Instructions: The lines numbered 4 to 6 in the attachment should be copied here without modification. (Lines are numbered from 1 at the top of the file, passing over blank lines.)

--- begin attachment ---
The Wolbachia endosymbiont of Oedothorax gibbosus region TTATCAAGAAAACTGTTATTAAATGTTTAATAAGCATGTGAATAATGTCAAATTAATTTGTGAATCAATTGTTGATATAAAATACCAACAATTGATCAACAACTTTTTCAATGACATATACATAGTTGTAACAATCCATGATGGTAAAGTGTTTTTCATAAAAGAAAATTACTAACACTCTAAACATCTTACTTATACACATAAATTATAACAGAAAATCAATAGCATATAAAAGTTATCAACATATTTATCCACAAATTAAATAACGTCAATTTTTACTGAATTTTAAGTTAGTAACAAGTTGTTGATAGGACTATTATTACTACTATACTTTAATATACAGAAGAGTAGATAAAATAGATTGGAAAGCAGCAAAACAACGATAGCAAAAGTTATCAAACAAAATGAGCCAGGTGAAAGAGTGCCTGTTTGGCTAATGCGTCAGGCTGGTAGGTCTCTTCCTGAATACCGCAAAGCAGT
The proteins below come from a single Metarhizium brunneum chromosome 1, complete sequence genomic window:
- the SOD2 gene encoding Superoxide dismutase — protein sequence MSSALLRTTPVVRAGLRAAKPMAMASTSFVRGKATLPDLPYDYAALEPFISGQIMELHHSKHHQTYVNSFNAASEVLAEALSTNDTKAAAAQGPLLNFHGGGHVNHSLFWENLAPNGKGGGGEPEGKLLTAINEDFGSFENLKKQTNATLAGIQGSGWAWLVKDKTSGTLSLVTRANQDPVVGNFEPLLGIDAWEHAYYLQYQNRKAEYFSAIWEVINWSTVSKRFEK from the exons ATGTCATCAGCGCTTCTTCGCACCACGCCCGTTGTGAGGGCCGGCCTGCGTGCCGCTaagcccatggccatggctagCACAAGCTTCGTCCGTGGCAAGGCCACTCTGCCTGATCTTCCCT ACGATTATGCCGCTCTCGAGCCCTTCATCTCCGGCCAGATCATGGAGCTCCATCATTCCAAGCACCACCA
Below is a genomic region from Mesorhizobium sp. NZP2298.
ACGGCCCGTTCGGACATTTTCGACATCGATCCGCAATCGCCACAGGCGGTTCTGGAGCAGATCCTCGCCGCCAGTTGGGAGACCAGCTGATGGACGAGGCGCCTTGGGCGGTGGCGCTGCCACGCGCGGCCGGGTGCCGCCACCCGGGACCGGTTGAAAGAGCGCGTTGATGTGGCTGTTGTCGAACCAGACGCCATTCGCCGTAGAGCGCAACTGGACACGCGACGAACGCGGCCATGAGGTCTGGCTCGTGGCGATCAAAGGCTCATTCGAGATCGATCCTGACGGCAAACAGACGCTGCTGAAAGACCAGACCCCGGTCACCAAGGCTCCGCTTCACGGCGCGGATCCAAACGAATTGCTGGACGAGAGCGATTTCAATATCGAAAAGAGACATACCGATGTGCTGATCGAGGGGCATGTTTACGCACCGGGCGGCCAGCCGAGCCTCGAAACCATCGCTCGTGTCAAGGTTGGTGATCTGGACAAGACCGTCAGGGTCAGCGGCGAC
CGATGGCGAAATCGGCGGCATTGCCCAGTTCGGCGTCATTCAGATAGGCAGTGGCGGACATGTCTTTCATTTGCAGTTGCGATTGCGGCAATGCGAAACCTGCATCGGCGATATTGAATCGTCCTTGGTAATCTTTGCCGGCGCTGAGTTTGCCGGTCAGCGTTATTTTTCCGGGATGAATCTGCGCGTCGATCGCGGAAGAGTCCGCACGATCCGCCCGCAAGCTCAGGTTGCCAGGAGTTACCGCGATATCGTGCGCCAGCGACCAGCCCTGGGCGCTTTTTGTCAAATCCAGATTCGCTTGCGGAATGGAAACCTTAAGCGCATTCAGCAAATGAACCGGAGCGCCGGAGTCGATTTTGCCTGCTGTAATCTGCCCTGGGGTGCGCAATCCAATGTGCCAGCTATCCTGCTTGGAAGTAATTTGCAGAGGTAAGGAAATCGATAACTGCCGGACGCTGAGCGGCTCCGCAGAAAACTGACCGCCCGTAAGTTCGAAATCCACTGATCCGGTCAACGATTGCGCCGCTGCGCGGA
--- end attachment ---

Below is a genomic region from Mesorhizobium sp. NZP2298.
ACGGCCCGTTCGGACATTTTCGACATCGATCCGCAATCGCCACAGGCGGTTCTGGAGCAGATCCTCGCCGCCAGTTGGGAGACCAGCTGATGGACGAGGCGCCTTGGGCGGTGGCGCTGCCACGCGCGGCCGGGTGCCGCCACCCGGGACCGGTTGAAAGAGCGCGTTGATGTGGCTGTTGTCGAACCAGACGCCATTCGCCGTAGAGCGCAACTGGACACGCGACGAACGCGGCCATGAGGTCTGGCTCGTGGCGATCAAAGGCTCATTCGAGATCGATCCTGACGGCAAACAGACGCTGCTGAAAGACCAGACCCCGGTCACCAAGGCTCCGCTTCACGGCGCGGATCCAAACGAATTGCTGGACGAGAGCGATTTCAATATCGAAAAGAGACATACCGATGTGCTGATCGAGGGGCATGTTTACGCACCGGGCGGCCAGCCGAGCCTCGAAACCATCGCTCGTGTCAAGGTTGGTGATCTGGACAAGACCGTCAGGGTCAGCGGCGAC
CGATGGCGAAATCGGCGGCATTGCCCAGTTCGGCGTCATTCAGATAGGCAGTGGCGGACATGTCTTTCATTTGCAGTTGCGATTGCGGCAATGCGAAACCTGCATCGGCGATATTGAATCGTCCTTGGTAATCTTTGCCGGCGCTGAGTTTGCCGGTCAGCGTTATTTTTCCGGGATGAATCTGCGCGTCGATCGCGGAAGAGTCCGCACGATCCGCCCGCAAGCTCAGGTTGCCAGGAGTTACCGCGATATCGTGCGCCAGCGACCAGCCCTGGGCGCTTTTTGTCAAATCCAGATTCGCTTGCGGAATGGAAACCTTAAGCGCATTCAGCAAATGAACCGGAGCGCCGGAGTCGATTTTGCCTGCTGTAATCTGCCCTGGGGTGCGCAATCCAATGTGCCAGCTATCCTGCTTGGAAGTAATTTGCAGAGGTAAGGAAATCGATAACTGCCGGACGCTGAGCGGCTCCGCAGAAAACTGACCGCCCGTAAGTTCGAAATCCACTGATCCGGTCAACGATTGCGCCGCTGCGCGGA